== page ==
For the last 30 years, Phil McManus has been actively engaged in promoting peace, justice and active nonviolence in Latin America and in U.S.-Latin America relations, working with a number of different organizations, including the interfaith Fellowship of Reconciliation. He is the Latin America Program Officer for the Appleton Foundation, and with Gerald Schlabach, co-editor of Relentless Persistence: Nonviolent Action in Latin America (available from Wipf and Stock Publishers). He is an Oblate of New Camaldoli Hermitage in Big Sur, CA, and a member of the Redwood Nonviolence Community, an intentional community based in Santa Cruz, CA.
In our conversation, Philip and I discuss his experiences in Latin America working for nonviolent social change in the context of often brutal repression and injustice. In particular, we discuss the widespread phenomenon of Christian base communities, which continue today but flourished especially for several decades after Vatican II (1962-65). Prompted by Vatican II’s emphasis on the church as servant to the poor, sensitive to reading the ‘signs of the times’ as the lens through which the gospel message is received and acted upon, the Conference of Latin American Bishops met in 1968 in Medellín, Colombia, to discern what this entailed for Latin America. Taking serious stock of the Latin American social, economic, and political landscape, the Conference took the unprecedented step of urging a ‘preferential option for the poor’ for their churches, posing a strong challenge to 500 years of the Catholic Church’s virtual collusion with the economic and political elite of the region. Amid this ferment, Christian base communities arose in astounding numbers, comprised of mostly poor, disenfranchised people who read, studied, and acted upon scripture from the reality of their own experience, perceptions, needs, and challenges.
Philip speaks of how his own Christian faith has been nourished and transformed as he encountered fresh, challenging readings of scripture from the “base”; that is, from within the collective struggles of those at the bottom of the social pyramid striving to realize the reign of love Jesus taught and inaugurated. This form of reading and responding to scripture challenges North American prerogatives in at least four ways: first, social conditions illuminate the meaning of scripture and vice versa, which is to say that the truths of scripture do not float above history but rather dynamically address our common needs and concerns today, and what God intends therein; secondly, the reading of scripture is a communal rather than individual undertaking; third, the poor and marginalized, as the victims of social systems that glorify wealth, power, and prestige, occupy a privileged position from which to understand Jesus’ message; and fourth, the gospel cannot be understood apart from action—through a cycle of action and reflection, the community interiorizes and actualizes the gospel message as an ongoing transformative process. These basic tenets pose a stark contrast to the common tendency to privatize the gospel message as primarily concerned with individual salvation, independent of social, economic, and political realities.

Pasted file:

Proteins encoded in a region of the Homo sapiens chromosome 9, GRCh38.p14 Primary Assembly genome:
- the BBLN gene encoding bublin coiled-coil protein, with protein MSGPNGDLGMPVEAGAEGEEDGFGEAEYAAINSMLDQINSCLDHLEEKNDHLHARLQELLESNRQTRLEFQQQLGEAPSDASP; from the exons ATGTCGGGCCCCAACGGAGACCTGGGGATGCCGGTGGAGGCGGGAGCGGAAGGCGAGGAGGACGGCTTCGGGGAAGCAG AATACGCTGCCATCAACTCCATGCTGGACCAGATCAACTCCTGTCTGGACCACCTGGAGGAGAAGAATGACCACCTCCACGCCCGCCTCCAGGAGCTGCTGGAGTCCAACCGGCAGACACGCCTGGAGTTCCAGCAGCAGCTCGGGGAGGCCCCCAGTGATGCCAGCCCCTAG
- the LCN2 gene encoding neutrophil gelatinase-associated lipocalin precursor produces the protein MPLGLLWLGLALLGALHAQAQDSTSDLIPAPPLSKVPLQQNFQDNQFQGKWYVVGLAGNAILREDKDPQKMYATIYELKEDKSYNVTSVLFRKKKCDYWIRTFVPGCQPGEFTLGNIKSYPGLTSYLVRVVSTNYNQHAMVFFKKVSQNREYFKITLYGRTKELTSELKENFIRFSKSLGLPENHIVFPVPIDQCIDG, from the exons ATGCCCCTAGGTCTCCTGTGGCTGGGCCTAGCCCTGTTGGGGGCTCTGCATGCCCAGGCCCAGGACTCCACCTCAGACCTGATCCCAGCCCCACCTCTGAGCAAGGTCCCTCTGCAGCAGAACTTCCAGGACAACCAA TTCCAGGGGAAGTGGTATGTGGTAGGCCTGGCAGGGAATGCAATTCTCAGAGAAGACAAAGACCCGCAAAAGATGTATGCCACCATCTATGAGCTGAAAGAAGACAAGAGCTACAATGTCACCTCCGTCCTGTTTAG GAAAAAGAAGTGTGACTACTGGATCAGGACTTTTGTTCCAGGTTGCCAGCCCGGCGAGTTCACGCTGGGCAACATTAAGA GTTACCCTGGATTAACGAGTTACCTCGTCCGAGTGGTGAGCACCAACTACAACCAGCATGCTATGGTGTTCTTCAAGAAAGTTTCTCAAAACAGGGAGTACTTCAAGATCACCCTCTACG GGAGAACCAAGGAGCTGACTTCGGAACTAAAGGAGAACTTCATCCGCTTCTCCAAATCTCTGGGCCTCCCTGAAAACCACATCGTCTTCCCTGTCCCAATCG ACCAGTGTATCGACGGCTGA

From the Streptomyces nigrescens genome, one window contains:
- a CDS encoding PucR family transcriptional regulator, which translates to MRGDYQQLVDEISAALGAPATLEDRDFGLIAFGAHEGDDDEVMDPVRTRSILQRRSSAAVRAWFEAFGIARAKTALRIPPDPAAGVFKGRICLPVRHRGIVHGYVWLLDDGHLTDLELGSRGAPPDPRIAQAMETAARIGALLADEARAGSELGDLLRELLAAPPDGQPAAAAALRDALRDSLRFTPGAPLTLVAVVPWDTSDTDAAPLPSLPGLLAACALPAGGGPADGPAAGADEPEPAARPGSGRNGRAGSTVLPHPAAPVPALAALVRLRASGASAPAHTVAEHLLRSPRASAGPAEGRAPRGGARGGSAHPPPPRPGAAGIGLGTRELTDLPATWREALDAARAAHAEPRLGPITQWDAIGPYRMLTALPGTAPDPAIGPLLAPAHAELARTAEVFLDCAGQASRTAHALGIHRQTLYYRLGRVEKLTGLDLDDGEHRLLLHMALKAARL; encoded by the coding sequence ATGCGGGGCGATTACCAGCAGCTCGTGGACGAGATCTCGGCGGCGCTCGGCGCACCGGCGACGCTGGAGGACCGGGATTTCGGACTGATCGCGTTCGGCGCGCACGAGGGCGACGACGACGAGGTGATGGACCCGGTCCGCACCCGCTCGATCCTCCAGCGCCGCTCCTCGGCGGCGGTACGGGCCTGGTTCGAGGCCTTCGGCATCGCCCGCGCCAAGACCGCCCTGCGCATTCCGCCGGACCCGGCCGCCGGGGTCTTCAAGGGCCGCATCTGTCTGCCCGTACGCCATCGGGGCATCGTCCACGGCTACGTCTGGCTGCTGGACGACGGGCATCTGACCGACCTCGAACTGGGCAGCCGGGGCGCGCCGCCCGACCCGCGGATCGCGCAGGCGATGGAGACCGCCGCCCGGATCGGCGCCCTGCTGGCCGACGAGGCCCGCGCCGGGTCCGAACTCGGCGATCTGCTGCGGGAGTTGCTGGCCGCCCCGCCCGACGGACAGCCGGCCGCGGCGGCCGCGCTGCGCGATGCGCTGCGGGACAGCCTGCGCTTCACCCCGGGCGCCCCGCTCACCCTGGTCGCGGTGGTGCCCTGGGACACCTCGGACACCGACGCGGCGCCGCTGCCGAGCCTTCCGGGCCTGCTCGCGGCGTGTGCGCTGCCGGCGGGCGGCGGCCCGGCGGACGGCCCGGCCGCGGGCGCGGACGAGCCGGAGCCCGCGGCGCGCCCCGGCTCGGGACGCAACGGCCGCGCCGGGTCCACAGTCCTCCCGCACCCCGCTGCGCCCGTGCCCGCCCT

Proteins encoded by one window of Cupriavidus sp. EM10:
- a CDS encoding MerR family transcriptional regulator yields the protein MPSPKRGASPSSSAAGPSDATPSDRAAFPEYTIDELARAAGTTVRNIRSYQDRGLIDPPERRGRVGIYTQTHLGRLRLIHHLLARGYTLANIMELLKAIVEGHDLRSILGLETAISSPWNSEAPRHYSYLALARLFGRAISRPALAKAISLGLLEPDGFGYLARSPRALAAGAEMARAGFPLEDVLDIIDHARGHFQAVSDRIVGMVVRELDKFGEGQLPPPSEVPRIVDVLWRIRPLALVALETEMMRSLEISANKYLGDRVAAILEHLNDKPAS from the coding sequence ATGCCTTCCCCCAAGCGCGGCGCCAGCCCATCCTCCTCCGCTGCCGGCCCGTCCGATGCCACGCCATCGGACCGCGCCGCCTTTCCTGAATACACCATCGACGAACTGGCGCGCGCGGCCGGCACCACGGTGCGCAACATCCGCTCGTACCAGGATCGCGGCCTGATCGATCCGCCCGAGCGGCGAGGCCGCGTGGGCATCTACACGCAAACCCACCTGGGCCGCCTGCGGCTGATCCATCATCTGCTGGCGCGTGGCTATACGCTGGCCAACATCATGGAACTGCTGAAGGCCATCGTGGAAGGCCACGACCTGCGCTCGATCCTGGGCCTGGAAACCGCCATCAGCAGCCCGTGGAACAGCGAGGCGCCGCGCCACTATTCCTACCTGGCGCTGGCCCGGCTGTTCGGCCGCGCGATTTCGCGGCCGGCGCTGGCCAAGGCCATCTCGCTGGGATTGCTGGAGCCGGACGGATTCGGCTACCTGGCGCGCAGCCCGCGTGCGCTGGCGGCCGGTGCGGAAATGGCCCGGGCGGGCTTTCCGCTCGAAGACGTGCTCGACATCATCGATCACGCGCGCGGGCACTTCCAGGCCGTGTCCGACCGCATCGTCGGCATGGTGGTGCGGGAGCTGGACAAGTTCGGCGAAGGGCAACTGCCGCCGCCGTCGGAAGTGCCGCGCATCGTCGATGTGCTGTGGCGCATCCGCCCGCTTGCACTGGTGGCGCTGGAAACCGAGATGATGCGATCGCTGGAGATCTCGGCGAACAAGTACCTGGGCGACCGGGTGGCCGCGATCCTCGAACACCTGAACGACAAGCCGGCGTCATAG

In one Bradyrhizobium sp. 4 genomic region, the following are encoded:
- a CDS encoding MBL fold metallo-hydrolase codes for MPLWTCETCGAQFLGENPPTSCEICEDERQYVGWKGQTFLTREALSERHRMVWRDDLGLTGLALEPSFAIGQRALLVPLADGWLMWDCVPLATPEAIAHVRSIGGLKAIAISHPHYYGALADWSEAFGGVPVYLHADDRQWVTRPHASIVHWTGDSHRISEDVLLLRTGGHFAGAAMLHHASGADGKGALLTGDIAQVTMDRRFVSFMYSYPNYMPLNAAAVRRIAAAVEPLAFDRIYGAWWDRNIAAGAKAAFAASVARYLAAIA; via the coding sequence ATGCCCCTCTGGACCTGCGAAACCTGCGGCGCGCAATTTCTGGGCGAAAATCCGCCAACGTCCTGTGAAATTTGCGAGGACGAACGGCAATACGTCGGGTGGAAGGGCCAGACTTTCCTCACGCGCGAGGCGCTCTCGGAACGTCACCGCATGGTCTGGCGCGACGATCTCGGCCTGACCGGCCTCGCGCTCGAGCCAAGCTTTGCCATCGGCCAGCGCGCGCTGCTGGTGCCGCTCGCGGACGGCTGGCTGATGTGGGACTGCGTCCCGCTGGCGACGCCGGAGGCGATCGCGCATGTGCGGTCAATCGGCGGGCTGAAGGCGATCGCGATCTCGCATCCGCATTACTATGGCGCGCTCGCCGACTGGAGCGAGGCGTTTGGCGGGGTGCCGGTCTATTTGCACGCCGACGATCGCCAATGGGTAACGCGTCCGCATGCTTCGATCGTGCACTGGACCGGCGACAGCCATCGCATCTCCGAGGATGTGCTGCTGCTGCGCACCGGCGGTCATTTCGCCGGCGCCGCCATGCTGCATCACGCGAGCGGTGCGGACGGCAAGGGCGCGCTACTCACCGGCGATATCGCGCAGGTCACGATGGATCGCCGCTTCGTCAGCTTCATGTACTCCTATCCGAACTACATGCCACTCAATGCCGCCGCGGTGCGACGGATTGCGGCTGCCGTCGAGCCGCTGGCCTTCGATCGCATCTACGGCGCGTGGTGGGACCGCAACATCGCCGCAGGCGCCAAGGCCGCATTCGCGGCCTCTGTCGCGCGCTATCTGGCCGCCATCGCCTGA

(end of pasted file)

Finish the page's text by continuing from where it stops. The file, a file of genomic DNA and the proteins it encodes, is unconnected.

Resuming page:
I was eager to include Philip’s thoughts here because of his ability to communicate, from a particular perspective, a theme I encounter over and over again. From Parish Collective’s insistence upon doing theology in the context of rootedness in one’s neighborhood, to New Monasticism’s provocative first mark (“relocation to the abandoned places of Empire”), to Servants Vancouver’s incarnational approach to mission, each share the insight that context and community matter. The concrete needs of our neighbors lay claim on us as disciples of Jesus Christ, and this requires some understanding of the social, economic, and political systems in which we’re embedded. From a Catholic perspective, this “method” was profoundly enfleshed amid the liberation movements of Latin America during the time period alluded to above.
For many of us Christians in North America, formed in a fragmented culture, habituated to an illusion of self-sufficiency, taught a gospel of individual and more often than not unearthly salvation, the habits of communal living don’t necessarily come easily. Hence, lessons gleaned from people on the margins, who are inescapably sensitive to their dependence on God and one another, can be indispensable to our own growth in community.
Into/Outro music “He Prabhu” by Fr. Cyprian Consiglio, OSB Cam., and John Pennington, from Compassionate and Wise.